Twitter is a fickle platform. A few mistakes can cost you thousands of followers. A bad product launch can turn a devoted following into a rabid mob. There are all sorts of ways to get ahead, and a lot more opportunities to blow it along the way.
I’m not here to talk to you about how to avoid blowing it, or how to recover from doing so. Rather, I’m taking a different perspective today. Rather than assuming you’re on the negative side of things, I’m going to assume your competitors are. You’re going to be waiting in the wings, looking to capitalize on any mistake, to steal their Twitter followers for your own. Ideally, that leads to stealing their customers as well.
Actively Use Twitter
The thing with all of the strategies in this post is that they require you to have an active, good Twitter presence. That means you need to have a reasonable username. You need to have a profile picture and cover photo that are compelling and represent you. You need to have a reasonable number of real followers, not fake followers. You need to be active on the site, both in terms of posting and in engaging with your followers.
You need to have that baseline set up, because you’re trying to steal followers. If the follower of your competitor looks at your profile and sees a thin page with barely any interesting content, just a string of self-promotional blog posts, they’re probably going to pass. Sure, a few might switch over, but it’s purely out of malice towards your competitor, not because you’re offering any security that you’re better.
Unfortunately, that means if you’re going into this as a brand-building strategy, you’re going to have a hard time. You need the critical mass to have enough social gravity to attract scorned follower, and you don’t get that from minimal site usage.
Identify the Targets
Every business has competitors. For every Google there’s a Bing. For every Nike there’s a Reebok. For every Coke there’s a Pepsi. Your business is no different. Your job here is to identify who you’re targeting with these techniques.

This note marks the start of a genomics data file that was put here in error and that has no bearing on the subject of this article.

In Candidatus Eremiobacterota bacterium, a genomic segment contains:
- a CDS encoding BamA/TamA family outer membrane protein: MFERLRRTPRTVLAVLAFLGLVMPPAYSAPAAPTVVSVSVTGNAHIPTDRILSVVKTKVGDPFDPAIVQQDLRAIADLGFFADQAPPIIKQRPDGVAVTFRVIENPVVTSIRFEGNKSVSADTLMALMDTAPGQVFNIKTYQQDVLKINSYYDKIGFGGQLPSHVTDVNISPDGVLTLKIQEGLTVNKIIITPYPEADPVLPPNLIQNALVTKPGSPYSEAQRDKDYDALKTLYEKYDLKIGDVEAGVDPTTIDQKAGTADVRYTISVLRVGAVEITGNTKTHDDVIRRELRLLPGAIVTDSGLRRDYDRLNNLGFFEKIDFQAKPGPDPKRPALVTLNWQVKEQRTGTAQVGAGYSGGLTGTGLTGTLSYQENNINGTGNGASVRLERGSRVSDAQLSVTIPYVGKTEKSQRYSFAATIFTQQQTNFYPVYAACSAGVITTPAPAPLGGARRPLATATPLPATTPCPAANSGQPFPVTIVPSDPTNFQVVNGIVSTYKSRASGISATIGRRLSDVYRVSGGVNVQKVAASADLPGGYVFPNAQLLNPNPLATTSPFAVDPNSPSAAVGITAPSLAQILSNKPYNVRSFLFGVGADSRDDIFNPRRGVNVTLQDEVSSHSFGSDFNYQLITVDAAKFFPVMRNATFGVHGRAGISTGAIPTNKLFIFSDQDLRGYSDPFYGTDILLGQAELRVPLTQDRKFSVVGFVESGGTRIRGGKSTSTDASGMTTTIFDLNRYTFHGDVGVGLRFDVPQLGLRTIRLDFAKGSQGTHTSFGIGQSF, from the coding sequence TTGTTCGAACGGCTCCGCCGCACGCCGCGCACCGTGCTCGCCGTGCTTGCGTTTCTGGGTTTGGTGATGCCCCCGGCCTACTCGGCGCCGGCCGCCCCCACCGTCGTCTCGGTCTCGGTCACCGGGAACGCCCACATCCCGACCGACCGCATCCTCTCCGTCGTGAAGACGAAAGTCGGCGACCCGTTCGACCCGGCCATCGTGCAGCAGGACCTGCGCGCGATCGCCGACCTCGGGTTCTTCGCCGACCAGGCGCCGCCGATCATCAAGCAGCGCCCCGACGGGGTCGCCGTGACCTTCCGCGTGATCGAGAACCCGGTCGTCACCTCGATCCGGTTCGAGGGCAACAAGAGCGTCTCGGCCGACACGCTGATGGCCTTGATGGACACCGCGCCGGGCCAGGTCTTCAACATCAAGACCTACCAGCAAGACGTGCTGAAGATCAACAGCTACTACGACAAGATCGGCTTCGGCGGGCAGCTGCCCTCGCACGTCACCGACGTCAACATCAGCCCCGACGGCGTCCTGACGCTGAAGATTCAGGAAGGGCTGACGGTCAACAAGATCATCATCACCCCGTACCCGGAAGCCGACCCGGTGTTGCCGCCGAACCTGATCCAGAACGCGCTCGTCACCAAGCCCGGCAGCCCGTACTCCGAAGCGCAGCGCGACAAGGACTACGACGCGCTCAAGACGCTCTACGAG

The first thing you should do is brainstorm a list of every competitor you can think of. For some brands with unique products, this can be a pretty short list. Uber doesn’t have a lot of ride-sharing competition, right? For others, like anyone selling products via dropshipping or resales, there could be thousands. Don’t worry; you’re not necessarily targeting them all.
Next, you need to take your list and perform one important filter: finding those who are actually on Twitter. Now, some will not be on Twitter, but will be big enough names that people still talk about them on Twitter despite not being able to interact with a profile. Keep these around as well. They’re ripe targets.
Next, do a few basic searches. Look for disgruntled fans. Some brands might not have many at all; those can be left as low priority in your list. Others will have plenty of complaints. Mark these as high priority.
Determine Your Offers
Now, in order to lure people over to your side, you need two things; the promise that you can solve their problem, and an incentive to get them to switch.
The promise is easy, but it’s a simple yes or no. If a customer is complaining that your competitor doesn’t do X, that’s an opportunity to step in, but only if you do X. If you don’t do X either, then stepping in to attract the customer won’t work, because you won’t solve their needs either.